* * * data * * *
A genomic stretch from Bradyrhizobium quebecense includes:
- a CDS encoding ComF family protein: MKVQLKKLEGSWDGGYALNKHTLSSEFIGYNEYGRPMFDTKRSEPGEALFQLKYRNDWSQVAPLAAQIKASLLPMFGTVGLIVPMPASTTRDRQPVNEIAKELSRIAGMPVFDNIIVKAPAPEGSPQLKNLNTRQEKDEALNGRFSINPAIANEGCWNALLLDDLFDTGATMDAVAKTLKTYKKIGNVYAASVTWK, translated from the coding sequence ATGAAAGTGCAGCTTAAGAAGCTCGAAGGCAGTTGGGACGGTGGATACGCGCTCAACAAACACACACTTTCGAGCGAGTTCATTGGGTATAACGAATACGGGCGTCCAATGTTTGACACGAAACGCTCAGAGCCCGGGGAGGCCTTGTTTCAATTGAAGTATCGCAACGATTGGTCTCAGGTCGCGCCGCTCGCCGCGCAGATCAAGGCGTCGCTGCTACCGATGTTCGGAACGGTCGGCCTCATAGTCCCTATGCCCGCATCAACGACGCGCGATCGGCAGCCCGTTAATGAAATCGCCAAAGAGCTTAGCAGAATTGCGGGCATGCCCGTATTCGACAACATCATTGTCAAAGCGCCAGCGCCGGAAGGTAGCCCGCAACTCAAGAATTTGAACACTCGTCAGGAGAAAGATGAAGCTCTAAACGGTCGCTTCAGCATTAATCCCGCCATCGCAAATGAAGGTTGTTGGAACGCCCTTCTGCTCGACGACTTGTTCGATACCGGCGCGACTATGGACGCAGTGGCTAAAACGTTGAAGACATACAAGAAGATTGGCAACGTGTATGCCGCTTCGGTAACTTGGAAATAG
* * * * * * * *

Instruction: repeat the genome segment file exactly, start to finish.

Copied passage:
A genomic stretch from Bradyrhizobium quebecense includes:
- a CDS encoding ComF family protein: MKVQLKKLEGSWDGGYALNKHTLSSEFIGYNEYGRPMFDTKRSEPGEALFQLKYRNDWSQVAPLAAQIKASLLPMFGTVGLIVPMPASTTRDRQPVNEIAKELSRIAGMPVFDNIIVKAPAPEGSPQLKNLNTRQEKDEALNGRFSINPAIANEGCWNALLLDDLFDTGATMDAVAKTLKTYKKIGNVYAASVTWK, translated from the coding sequence ATGAAAGTGCAGCTTAAGAAGCTCGAAGGCAGTTGGGACGGTGGATACGCGCTCAACAAACACACACTTTCGAGCGAGTTCATTGGGTATAACGAATACGGGCGTCCAATGTTTGACACGAAACGCTCAGAGCCCGGGGAGGCCTTGTTTCAATTGAAGTATCGCAACGATTGGTCTCAGGTCGCGCCGCTCGCCGCGCAGATCAAGGCGTCGCTGCTACCGATGTTCGGAACGGTCGGCCTCATAGTCCCTATGCCCGCATCAACGACGCGCGATCGGCAGCCCGTTAATGAAATCGCCAAAGAGCTTAGCAGAATTGCGGGCATGCCCGTATTCGACAACATCATTGTCAAAGCGCCAGCGCCGGAAGGTAGCCCGCAACTCAAGAATTTGAACACTCGTCAGGAGAAAGATGAAGCTCTAAACGGTCGCTTCAGCATTAATCCCGCCATCGCAAATGAAGGTTGTTGGAACGCCCTTCTGCTCGACGACTTGTTCGATACCGGCGCGACTATGGACGCAGTGGCTAAAACGTTGAAGACATACAAGAAGATTGGCAACGTGTATGCCGCTTCGGTAACTTGGAAATAG